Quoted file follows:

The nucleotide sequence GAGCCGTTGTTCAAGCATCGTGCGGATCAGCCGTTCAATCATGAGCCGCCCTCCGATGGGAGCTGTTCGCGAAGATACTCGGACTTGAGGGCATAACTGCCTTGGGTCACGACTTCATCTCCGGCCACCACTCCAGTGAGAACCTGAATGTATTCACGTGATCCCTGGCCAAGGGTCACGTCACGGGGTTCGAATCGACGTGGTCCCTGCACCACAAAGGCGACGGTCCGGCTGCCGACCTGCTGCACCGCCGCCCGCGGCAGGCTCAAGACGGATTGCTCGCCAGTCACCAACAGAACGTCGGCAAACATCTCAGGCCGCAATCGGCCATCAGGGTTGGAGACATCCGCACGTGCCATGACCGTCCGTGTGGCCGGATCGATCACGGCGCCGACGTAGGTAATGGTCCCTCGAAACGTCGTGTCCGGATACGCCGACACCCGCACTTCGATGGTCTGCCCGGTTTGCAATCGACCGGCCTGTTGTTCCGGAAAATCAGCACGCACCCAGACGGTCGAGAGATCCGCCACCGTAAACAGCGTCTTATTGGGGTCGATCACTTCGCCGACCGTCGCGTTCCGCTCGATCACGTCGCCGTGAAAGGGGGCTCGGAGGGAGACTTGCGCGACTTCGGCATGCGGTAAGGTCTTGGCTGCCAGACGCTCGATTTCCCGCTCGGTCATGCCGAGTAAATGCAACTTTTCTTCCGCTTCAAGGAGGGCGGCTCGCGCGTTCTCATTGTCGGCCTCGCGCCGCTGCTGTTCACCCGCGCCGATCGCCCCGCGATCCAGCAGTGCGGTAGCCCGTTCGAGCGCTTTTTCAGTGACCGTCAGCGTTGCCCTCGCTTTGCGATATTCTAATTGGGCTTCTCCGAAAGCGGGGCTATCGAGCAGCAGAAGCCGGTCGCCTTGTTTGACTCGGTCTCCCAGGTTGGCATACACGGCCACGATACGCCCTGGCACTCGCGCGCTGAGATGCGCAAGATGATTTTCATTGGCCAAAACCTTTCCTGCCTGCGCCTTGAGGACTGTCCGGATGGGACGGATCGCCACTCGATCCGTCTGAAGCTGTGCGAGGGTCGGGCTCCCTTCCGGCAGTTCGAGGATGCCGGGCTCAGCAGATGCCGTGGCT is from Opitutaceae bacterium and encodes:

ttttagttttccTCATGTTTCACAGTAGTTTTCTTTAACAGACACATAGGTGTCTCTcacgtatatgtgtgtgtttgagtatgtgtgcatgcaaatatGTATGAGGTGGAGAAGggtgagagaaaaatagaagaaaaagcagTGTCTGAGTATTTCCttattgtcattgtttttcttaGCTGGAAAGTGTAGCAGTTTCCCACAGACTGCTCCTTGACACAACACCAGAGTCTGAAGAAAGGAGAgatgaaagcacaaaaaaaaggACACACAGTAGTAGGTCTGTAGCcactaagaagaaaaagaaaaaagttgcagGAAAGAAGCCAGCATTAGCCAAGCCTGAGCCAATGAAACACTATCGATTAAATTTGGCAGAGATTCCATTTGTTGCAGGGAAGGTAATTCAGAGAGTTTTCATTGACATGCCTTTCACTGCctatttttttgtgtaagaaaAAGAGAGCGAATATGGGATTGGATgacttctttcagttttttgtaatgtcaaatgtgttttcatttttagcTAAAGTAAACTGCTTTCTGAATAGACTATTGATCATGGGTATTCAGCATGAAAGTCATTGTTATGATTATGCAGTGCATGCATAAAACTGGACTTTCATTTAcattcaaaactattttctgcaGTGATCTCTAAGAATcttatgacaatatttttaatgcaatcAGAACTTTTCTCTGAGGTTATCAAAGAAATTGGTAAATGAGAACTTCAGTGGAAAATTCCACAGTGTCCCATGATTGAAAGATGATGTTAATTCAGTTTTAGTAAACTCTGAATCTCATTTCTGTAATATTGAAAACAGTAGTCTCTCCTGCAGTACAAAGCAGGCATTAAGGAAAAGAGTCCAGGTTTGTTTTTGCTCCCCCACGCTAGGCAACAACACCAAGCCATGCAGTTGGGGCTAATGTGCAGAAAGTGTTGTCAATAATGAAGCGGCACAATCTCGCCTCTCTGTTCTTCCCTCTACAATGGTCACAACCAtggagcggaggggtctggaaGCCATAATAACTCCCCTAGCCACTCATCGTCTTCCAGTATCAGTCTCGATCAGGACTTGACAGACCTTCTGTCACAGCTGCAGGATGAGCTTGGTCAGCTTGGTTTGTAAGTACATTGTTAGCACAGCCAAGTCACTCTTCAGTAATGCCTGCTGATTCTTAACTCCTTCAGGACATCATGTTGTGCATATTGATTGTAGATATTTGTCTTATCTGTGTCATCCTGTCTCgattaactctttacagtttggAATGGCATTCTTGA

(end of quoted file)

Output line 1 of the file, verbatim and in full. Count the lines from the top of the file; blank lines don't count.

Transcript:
The nucleotide sequence GAGCCGTTGTTCAAGCATCGTGCGGATCAGCCGTTCAATCATGAGCCGCCCTCCGATGGGAGCTGTTCGCGAAGATACTCGGACTTGAGGGCATAACTGCCTTGGGTCACGACTTCATCTCCGGCCACCACTCCAGTGAGAACCTGAATGTATTCACGTGATCCCTGGCCAAGGGTCACGTCACGGGGTTCGAATCGACGTGGTCCCTGCACCACAAAGGCGACGGTCCGGCTGCCGACCTGCTGCACCGCCGCCCGCGGCAGGCTCAAGACGGATTGCTCGCCAGTCACCAACAGAACGTCGGCAAACATCTCAGGCCGCAATCGGCCATCAGGGTTGGAGACATCCGCACGTGCCATGACCGTCCGTGTGGCCGGATCGATCACGGCGCCGACGTAGGTAATGGTCCCTCGAAACGTCGTGTCCGGATACGCCGACACCCGCACTTCGATGGTCTGCCCGGTTTGCAATCGACCGGCCTGTTGTTCCGGAAAATCAGCACGCACCCAGACGGTCGAGAGATCCGCCACCGTAAACAGCGTCTTATTGGGGTCGATCACTTCGCCGACCGTCGCGTTCCGCTCGATCACGTCGCCGTGAAAGGGGGCTCGGAGGGAGACTTGCGCGACTTCGGCATGCGGTAAGGTCTTGGCTGCCAGACGCTCGATTTCCCGCTCGGTCATGCCGAGTAAATGCAACTTTTCTTCCGCTTCAAGGAGGGCGGCTCGCGCGTTCTCATTGTCGGCCTCGCGCCGCTGCTGTTCACCCGCGCCGATCGCCCCGCGATCCAGCAGTGCGGTAGCCCGTTCGAGCGCTTTTTCAGTGACCGTCAGCGTTGCCCTCGCTTTGCGATATTCTAATTGGGCTTCTCCGAAAGCGGGGCTATCGAGCAGCAGAAGCCGGTCGCCTTGTTTGACTCGGTCTCCCAGGTTGGCATACACGGCCACGATACGCCCTGGCACTCGCGCGCTGAGATGCGCAAGATGATTTTCATTGGCCAAAACCTTTCCTGCCTGCGCCTTGAGGACTGTCCGGATGGGACGGATCGCCACTCGATCCGTCTGAAGCTGTGCGAGGGTCGGGCTCCCTTCCGGCAGTTCGAGGATGCCGGGCTCAGCAGATGCCGTGGCT is from Opitutaceae bacterium and encodes: